Summary Definition: An arrangement in which an employee’s earnings are withheld and paid out at a future date.
Deferred compensation is an agreement between an employer and an employee to delay the payment of a portion of the employee's earnings until a future date. In other words, employees earn money now, but receive it later.
Typically, funds are invested or saved in an account to earn interest or returns until they’re paid out, usually after the employee retires. This allows employees to reduce their taxable income each pay period and build savings for their future financial plans.
When enrolled in a deferred compensation plan, employees contribute funds from each pay period and wait to access the accumulated sum along with any earnings the plan has made.
Some employers will also match an employee’s contribution at a reduced rate. For example, if Employee A’s organization offers 5% matching and Employee A contributes $10,000 in a single year, the organization would then contribute $500 for that year as well.
Plans can be structured in a variety of ways but are generally classified as either qualified or non-qualified.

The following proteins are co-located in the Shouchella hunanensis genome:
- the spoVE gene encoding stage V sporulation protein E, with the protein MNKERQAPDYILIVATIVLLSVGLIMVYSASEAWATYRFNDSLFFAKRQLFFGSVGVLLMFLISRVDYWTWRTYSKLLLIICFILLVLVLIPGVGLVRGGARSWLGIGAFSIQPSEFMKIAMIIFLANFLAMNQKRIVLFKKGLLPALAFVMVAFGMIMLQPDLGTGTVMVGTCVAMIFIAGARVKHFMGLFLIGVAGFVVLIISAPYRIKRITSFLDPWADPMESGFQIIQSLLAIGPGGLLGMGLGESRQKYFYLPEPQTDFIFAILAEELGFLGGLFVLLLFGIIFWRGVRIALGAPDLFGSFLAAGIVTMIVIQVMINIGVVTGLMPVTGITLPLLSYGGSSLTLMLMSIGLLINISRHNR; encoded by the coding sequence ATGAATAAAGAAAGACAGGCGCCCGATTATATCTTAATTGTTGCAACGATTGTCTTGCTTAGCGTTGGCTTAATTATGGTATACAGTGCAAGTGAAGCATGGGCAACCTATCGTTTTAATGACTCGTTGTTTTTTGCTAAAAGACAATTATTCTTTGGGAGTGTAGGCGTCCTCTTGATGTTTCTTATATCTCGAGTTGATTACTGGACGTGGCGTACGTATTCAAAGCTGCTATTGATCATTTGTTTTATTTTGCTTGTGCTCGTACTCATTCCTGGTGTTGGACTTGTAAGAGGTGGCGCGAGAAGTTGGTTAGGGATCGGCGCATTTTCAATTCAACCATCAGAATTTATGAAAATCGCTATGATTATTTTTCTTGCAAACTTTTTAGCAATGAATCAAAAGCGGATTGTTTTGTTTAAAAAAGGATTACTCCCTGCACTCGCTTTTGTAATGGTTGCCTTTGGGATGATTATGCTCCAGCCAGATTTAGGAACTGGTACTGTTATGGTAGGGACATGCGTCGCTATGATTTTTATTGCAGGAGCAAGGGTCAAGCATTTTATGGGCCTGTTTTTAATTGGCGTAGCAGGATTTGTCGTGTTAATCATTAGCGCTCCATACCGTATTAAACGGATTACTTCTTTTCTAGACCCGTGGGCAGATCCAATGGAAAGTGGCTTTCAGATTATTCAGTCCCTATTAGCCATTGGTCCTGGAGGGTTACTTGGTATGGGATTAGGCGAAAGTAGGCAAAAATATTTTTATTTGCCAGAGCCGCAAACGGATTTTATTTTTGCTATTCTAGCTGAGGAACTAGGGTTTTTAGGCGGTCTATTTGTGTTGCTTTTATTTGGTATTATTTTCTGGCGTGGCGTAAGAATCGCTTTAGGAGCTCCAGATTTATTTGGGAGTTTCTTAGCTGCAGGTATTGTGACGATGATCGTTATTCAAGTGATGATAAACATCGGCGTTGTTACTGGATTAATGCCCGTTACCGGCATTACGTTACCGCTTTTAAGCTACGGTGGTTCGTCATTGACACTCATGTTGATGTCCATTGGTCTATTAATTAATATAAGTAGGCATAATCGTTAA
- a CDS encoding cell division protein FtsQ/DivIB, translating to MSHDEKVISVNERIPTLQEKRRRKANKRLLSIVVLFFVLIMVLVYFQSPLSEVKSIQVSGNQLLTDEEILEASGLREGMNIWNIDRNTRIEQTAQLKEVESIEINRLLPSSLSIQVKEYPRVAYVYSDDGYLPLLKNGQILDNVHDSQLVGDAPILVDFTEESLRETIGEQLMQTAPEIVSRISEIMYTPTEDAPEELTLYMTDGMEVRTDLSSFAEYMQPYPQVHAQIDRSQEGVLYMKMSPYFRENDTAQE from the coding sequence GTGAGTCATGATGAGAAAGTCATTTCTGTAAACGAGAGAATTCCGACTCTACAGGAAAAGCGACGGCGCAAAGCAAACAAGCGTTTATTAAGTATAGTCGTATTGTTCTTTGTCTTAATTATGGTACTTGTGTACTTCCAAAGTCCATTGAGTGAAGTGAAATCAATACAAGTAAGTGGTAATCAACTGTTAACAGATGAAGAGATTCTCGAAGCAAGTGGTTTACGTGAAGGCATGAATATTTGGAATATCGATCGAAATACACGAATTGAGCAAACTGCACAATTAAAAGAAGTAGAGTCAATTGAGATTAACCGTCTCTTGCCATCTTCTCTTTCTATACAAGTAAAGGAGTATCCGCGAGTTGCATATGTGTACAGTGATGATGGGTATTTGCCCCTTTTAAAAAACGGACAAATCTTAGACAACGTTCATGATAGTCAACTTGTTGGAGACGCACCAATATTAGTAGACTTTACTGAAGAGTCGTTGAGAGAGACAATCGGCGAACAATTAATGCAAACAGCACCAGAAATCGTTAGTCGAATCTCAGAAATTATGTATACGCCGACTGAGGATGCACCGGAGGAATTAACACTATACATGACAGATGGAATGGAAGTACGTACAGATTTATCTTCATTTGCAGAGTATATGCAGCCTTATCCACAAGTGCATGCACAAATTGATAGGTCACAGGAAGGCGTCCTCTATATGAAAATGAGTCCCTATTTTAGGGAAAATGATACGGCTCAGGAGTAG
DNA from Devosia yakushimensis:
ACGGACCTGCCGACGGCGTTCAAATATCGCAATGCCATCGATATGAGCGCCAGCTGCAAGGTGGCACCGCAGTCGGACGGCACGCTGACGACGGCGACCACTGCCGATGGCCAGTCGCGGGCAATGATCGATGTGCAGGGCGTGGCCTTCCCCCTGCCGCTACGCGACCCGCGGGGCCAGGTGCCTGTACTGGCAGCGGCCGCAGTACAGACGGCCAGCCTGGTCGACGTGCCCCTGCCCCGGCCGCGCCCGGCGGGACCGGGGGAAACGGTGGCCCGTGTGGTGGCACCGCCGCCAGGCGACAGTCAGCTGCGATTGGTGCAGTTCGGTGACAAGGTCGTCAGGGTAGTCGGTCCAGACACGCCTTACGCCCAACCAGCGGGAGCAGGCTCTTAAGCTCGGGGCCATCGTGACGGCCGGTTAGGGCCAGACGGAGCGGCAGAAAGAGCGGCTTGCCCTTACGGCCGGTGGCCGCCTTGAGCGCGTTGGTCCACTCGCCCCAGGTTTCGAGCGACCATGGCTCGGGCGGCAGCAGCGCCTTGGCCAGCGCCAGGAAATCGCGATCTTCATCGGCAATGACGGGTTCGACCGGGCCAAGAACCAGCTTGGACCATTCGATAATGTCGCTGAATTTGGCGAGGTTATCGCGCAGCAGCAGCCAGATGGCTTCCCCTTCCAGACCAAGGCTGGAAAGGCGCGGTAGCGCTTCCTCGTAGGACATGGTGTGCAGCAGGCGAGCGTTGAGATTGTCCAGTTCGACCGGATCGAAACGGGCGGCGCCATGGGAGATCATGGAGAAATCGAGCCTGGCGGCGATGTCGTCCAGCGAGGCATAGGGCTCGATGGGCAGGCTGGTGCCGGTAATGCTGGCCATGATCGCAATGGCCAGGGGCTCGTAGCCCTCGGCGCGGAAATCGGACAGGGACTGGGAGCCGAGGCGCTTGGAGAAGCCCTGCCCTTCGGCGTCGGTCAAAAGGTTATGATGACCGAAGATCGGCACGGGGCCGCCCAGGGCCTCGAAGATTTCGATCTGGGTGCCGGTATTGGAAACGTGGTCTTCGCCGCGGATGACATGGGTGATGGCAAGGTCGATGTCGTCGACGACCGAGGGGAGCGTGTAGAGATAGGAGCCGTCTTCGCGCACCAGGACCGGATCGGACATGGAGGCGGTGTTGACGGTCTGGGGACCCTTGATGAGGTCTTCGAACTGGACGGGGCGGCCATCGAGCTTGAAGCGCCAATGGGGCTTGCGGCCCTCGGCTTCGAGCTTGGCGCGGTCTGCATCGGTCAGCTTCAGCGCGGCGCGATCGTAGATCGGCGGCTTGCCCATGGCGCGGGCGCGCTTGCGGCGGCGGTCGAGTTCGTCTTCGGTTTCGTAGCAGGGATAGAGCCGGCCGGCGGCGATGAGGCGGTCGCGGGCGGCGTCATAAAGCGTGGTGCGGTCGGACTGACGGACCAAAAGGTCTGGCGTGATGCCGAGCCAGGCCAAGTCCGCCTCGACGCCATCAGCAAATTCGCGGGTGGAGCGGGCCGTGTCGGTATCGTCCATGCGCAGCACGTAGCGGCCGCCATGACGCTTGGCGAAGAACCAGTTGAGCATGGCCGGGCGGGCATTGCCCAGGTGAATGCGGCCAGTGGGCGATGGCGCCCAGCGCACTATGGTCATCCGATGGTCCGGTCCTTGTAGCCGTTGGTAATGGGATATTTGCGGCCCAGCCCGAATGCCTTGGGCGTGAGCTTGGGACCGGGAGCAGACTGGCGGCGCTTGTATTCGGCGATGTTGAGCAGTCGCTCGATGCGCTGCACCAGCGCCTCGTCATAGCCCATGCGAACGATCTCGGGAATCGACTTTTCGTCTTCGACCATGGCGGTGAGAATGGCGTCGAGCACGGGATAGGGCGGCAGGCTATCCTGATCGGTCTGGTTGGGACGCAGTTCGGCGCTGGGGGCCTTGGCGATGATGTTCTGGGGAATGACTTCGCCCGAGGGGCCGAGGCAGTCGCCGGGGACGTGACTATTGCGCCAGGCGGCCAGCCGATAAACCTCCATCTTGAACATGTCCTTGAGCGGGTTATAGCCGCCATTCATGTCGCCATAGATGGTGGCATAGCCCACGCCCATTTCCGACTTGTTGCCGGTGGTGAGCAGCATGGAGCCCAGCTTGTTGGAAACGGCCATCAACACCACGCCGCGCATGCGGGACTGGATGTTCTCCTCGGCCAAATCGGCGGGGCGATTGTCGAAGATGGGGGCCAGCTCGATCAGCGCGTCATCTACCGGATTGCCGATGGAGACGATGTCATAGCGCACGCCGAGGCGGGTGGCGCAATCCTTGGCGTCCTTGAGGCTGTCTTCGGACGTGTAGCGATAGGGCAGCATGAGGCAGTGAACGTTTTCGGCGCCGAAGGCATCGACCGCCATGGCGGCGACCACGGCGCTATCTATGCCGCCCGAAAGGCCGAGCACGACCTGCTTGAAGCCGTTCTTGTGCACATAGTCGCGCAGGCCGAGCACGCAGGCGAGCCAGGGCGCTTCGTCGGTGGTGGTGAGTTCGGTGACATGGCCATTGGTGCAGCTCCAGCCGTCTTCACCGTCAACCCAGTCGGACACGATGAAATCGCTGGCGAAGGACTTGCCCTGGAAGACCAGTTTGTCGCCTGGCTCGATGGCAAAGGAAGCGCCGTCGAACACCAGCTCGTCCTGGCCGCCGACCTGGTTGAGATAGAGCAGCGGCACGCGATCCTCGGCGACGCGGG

Qualified plans, also known as 457 plans, are subject to Internal Revenue Service (IRS) regulations, such as Internal Revenue Code (IRC) Section 457(b) and the Employee Retirement Income Security Act (ERISA). Contributions to these plans can grow tax-free and are even exempt from some taxes, such as Social Security and Medicare.
Non-qualified plans, also known as 409A plans, don’t offer the same advantages but can be more flexible in their design and implementation. For example, they don’t have to follow an annual contribution limit the way qualified plans do. This makes them more appealing to high-salary employees who wish to maximize their retirement savings on top of a qualified plan, such as a 401(k).
|Contributions are pre-tax dollars (i.e., gross pay)
|Contributions are post-tax dollars (i.e., net pay)
Held in a trust to protect from creditors in case of bankruptcy
|Not held in trusts
Benefits can go with employees from employer to employer
|Benefits might not be transferable between employers.
Some requirements for employees to participate
No eligibility requirements
Has annual contribution limits
|No annual contribution limits
While the idea of delaying parts of a paycheck may not sound immediately appealing, deferred compensation has several advantages.